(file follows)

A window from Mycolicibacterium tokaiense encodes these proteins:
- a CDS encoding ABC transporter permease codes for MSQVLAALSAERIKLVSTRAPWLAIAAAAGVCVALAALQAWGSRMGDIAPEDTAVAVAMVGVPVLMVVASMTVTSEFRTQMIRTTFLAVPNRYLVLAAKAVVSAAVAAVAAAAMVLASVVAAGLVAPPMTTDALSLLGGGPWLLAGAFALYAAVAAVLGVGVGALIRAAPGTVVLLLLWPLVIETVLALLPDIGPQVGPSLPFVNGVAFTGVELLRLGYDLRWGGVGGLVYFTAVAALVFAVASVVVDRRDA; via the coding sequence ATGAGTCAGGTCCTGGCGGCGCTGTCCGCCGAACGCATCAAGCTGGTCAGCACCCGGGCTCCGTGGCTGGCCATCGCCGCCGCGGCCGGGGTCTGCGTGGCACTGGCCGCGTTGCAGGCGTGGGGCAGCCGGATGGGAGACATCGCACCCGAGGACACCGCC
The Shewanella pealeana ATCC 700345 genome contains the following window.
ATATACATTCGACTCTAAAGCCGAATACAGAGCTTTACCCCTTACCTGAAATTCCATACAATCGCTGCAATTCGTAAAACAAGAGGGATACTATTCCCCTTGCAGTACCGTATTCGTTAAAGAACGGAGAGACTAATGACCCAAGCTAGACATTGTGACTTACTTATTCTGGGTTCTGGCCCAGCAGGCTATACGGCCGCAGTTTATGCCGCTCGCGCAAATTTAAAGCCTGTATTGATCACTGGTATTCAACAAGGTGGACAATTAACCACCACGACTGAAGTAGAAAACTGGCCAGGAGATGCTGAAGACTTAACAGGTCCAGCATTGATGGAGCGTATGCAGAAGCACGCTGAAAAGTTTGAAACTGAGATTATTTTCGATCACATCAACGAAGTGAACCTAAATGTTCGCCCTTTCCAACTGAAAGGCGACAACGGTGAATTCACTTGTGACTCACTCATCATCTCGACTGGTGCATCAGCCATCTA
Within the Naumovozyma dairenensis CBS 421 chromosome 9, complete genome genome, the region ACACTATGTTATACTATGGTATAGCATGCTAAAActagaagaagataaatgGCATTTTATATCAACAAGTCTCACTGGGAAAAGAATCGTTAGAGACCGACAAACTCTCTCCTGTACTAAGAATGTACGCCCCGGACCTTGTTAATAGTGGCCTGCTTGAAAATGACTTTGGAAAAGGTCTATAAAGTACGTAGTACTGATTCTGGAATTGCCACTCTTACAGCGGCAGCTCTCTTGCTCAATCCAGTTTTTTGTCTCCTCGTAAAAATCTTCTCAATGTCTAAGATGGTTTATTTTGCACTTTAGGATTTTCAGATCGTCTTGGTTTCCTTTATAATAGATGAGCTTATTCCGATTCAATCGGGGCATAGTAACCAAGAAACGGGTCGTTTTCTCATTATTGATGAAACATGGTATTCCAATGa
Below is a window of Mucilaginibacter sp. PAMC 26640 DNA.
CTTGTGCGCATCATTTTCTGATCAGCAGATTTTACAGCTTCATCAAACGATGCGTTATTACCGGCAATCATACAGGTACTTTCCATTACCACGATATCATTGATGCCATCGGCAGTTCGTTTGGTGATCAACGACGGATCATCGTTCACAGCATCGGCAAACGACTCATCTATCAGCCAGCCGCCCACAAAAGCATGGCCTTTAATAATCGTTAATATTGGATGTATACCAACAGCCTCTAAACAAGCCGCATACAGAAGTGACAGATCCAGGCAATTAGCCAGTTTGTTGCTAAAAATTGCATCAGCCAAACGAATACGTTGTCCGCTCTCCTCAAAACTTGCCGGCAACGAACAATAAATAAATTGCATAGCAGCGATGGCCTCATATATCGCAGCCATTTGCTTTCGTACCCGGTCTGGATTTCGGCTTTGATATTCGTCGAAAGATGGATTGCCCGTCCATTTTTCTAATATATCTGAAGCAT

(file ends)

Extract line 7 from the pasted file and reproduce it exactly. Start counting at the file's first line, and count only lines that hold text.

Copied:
CTTGTGCGCATCATTTTCTGATCAGCAGATTTTACAGCTTCATCAAACGATGCGTTATTACCGGCAATCATACAGGTACTTTCCATTACCACGATATCATTGATGCCATCGGCAGTTCGTTTGGTGATCAACGACGGATCATCGTTCACAGCATCGGCAAACGACTCATCTATCAGCCAGCCGCCCACAAAAGCATGGCCTTTAATAATCGTTAATATTGGATGTATACCAACAGCCTCTAAACAAGCCGCATACAGAAGTGACAGATCCAGGCAATTAGCCAGTTTGTTGCTAAAAATTGCATCAGCCAAACGAATACGTTGTCCGCTCTCCTCAAAACTTGCCGGCAACGAACAATAAATAAATTGCATAGCAGCGATGGCCTCATATATCGCAGCCATTTGCTTTCGTACCCGGTCTGGATTTCGGCTTTGATATTCGTCGAAAGATGGATTGCCCGTCCATTTTTCTAATATATCTGAAGCAT